Updated July 27, 2023

##### Alpha Formula (Table of Contents)

## What is Alpha Formula?

The term “alpha” refers to the measure of the highest return possible from a minimum amount of investment risk. In other words, alpha is the assessment tool to gauge the ability of a portfolio manager to generate a higher return on a risk-adjusted basis.

The formula for alpha can be derived by subtracting the expected return of the portfolio from its actual return. Mathematically, it is represented as,

**Alpha = Actual Rate of Return – Expected Rate of Return**

The expected rate of return of the portfolio can be calculated using the risk-free rate of return, market risk premium and beta of the portfolio as shown below.

**Expected Rate of Return = Risk-Free Rate + β * Market Risk Premium**

Therefore, the formula for alpha can be expanded as,

**Alpha = Actual Rate of Return – Risk-Free Rate – β * Market Risk Premium**

### Examples of Alpha Formula (With Excel Template)

Let’s take an example to understand the calculation of the Alpha in a better manner.

#### Alpha Formula – Example #1

** Let us take the example of a Portfolio with a Beta of 1.5 that generated an Actual Return of 6% during last year. If the current Market Return is 4% and the Risk-Free Rate is 2%, then calculate the Alpha of the Portfolio.**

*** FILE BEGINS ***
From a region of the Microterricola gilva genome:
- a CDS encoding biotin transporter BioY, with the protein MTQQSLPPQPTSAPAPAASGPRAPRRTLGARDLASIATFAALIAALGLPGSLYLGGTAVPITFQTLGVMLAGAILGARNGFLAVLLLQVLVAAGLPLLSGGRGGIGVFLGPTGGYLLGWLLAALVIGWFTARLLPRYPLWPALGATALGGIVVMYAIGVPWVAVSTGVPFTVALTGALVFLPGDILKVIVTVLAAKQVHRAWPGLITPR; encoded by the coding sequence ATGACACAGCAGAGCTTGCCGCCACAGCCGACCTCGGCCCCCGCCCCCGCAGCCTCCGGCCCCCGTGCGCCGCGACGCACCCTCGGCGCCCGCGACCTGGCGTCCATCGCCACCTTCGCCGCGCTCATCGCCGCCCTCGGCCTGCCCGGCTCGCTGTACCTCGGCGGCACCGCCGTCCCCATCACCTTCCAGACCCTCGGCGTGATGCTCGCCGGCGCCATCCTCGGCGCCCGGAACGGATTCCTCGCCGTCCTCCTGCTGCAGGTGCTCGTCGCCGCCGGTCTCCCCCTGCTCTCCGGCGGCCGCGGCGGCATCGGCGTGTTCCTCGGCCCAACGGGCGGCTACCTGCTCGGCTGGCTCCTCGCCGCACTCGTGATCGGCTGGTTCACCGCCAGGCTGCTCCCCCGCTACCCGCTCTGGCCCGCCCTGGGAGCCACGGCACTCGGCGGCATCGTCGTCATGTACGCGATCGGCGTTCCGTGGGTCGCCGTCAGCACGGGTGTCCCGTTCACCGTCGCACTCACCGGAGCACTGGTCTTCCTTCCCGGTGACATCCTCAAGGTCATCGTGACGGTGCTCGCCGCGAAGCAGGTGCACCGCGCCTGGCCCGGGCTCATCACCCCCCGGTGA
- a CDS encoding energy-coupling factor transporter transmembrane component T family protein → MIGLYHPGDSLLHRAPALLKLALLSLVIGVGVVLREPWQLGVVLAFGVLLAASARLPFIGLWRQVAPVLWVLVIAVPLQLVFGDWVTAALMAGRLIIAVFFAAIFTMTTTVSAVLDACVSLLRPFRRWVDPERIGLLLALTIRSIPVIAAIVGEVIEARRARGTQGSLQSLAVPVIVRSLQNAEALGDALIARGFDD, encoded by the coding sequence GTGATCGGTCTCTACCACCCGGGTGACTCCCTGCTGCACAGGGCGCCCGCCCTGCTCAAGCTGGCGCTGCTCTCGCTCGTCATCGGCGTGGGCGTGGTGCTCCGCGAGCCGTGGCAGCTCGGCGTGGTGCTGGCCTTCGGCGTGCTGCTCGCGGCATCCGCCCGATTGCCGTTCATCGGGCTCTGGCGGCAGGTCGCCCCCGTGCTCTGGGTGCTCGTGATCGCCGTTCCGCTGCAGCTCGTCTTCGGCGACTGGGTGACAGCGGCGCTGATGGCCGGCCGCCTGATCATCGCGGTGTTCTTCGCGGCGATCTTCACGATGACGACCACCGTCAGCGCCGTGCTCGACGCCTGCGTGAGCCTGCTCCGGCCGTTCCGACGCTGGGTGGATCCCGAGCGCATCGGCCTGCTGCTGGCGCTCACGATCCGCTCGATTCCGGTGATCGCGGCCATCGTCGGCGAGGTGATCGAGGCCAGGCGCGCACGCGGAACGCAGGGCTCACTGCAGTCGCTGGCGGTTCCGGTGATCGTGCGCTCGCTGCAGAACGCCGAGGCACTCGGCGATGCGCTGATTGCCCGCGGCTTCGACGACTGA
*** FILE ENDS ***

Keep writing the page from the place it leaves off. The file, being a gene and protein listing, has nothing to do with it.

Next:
**Solution:**

Market Risk Premium is calculated using the formula given below

**Market Risk Premium = Market Return – Risk-Free Rate**

- Market Risk Premium = 4% – 2%
- Market Risk Premium =
**2%**

Expected Rate of Return is calculated using the formula given below

**Expected Rate of Return = Risk-Free Rate + β * Market Risk Premium**

- Expected Rate of Return = 2% + 1.5 * 2%
- Expected Rate of Return =
**5%**

Alpha is calculated using the formula given below

**Alpha = Actual Rate of Return – Expected Rate of Return**

- Alpha = 6% – 5%
- Alpha =
**1%**

Therefore, the Alpha of the Portfolio is 1%.

#### Alpha Formula – Example #2

**Let us take another example of a Portfolio of three securities yielding Actual Returns of 5%, 8% and 7% during last year. The beta of the Respective Securities are 1.2, 1.5 and 1.0 and their Weight in the Portfolio is 0.30, 0.45 and 0.25. S&P 500 is the suitable benchmark index for the Portfolio and it Realized a Return of 4.74% during the last one year. The 10-year treasury bill currently offers a Return of 2.07%. Based on the given information, determine whether the Portfolio Manager could generate any Alpha.**

**Solution:**

Actual Rate of Return is calculated as:

- Actual Rate of Return = (0.30 * 5%) + (0.45 * 8%) + (0.25 * 7%)
- Actual Rate of Return =
**6.85%**

Portfolio Beta is calculated using the formula given below

- Portfolio Beta = (0.30 * 1.2) + (0.45 * 1.5) + (0.25 * 1.0)
- Portfolio Beta =
**1.29**

Market Risk Premium is calculated using the formula given below

**Market Risk Premium = Market Return – Risk-Free Rate**

- Market Risk Premium = 4.74% – 2.07%
- Market Risk Premium =
**2.67%**

Expected Rate of Return is calculated using the formula given below

**Expected Rate of Return = Risk-Free Rate + β * Market Risk Premium**

- Expected Rate of Return = 2.07% + 1.29 * 2.67%